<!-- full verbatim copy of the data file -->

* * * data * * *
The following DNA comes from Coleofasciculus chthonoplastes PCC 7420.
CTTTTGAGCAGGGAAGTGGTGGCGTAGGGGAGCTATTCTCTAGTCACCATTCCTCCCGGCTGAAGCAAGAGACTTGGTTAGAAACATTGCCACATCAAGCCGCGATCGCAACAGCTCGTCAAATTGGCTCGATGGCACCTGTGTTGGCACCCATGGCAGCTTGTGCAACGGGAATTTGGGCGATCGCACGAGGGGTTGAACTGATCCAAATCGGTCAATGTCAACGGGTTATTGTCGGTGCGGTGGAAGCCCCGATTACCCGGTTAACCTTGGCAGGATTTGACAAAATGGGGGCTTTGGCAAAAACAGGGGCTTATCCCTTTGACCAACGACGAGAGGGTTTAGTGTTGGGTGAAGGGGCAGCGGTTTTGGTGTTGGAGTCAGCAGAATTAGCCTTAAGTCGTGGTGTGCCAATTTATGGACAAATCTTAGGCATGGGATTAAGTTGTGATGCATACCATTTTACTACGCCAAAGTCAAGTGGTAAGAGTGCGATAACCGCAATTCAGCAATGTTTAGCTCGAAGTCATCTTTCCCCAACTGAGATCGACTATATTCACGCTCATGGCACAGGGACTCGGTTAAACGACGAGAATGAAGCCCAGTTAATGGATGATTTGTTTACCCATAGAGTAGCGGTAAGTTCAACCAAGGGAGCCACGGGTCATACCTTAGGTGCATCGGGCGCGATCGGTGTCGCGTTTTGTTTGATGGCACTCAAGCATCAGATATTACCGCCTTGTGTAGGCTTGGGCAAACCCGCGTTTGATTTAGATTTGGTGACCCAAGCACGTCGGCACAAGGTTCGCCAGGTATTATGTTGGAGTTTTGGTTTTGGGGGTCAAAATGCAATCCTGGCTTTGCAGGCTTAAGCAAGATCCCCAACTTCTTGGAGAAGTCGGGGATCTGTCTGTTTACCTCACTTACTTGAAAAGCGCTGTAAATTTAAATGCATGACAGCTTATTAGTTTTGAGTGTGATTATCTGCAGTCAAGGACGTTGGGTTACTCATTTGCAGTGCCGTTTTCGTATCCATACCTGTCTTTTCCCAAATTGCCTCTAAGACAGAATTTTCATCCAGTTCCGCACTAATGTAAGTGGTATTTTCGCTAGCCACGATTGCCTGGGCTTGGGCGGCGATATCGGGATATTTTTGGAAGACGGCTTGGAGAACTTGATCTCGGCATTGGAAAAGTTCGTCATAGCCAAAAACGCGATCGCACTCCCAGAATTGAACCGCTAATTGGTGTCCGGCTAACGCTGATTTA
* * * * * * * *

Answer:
The following DNA comes from Coleofasciculus chthonoplastes PCC 7420.
CTTTTGAGCAGGGAAGTGGTGGCGTAGGGGAGCTATTCTCTAGTCACCATTCCTCCCGGCTGAAGCAAGAGACTTGGTTAGAAACATTGCCACATCAAGCCGCGATCGCAACAGCTCGTCAAATTGGCTCGATGGCACCTGTGTTGGCACCCATGGCAGCTTGTGCAACGGGAATTTGGGCGATCGCACGAGGGGTTGAACTGATCCAAATCGGTCAATGTCAACGGGTTATTGTCGGTGCGGTGGAAGCCCCGATTACCCGGTTAACCTTGGCAGGATTTGACAAAATGGGGGCTTTGGCAAAAACAGGGGCTTATCCCTTTGACCAACGACGAGAGGGTTTAGTGTTGGGTGAAGGGGCAGCGGTTTTGGTGTTGGAGTCAGCAGAATTAGCCTTAAGTCGTGGTGTGCCAATTTATGGACAAATCTTAGGCATGGGATTAAGTTGTGATGCATACCATTTTACTACGCCAAAGTCAAGTGGTAAGAGTGCGATAACCGCAATTCAGCAATGTTTAGCTCGAAGTCATCTTTCCCCAACTGAGATCGACTATATTCACGCTCATGGCACAGGGACTCGGTTAAACGACGAGAATGAAGCCCAGTTAATGGATGATTTGTTTACCCATAGAGTAGCGGTAAGTTCAACCAAGGGAGCCACGGGTCATACCTTAGGTGCATCGGGCGCGATCGGTGTCGCGTTTTGTTTGATGGCACTCAAGCATCAGATATTACCGCCTTGTGTAGGCTTGGGCAAACCCGCGTTTGATTTAGATTTGGTGACCCAAGCACGTCGGCACAAGGTTCGCCAGGTATTATGTTGGAGTTTTGGTTTTGGGGGTCAAAATGCAATCCTGGCTTTGCAGGCTTAAGCAAGATCCCCAACTTCTTGGAGAAGTCGGGGATCTGTCTGTTTACCTCACTTACTTGAAAAGCGCTGTAAATTTAAATGCATGACAGCTTATTAGTTTTGAGTGTGATTATCTGCAGTCAAGGACGTTGGGTTACTCATTTGCAGTGCCGTTTTCGTATCCATACCTGTCTTTTCCCAAATTGCCTCTAAGACAGAATTTTCATCCAGTTCCGCACTAATGTAAGTGGTATTTTCGCTAGCCACGATTGCCTGGGCTTGGGCGGCGATATCGGGATATTTTTGGAAGACGGCTTGGAGAACTTGATCTCGGCATTGGAAAAGTTCGTCATAGCCAAAAACGCGATCGCACTCCCAGAATTGAACCGCTAATTGGTGTCCGGCTAACGCTGATTTA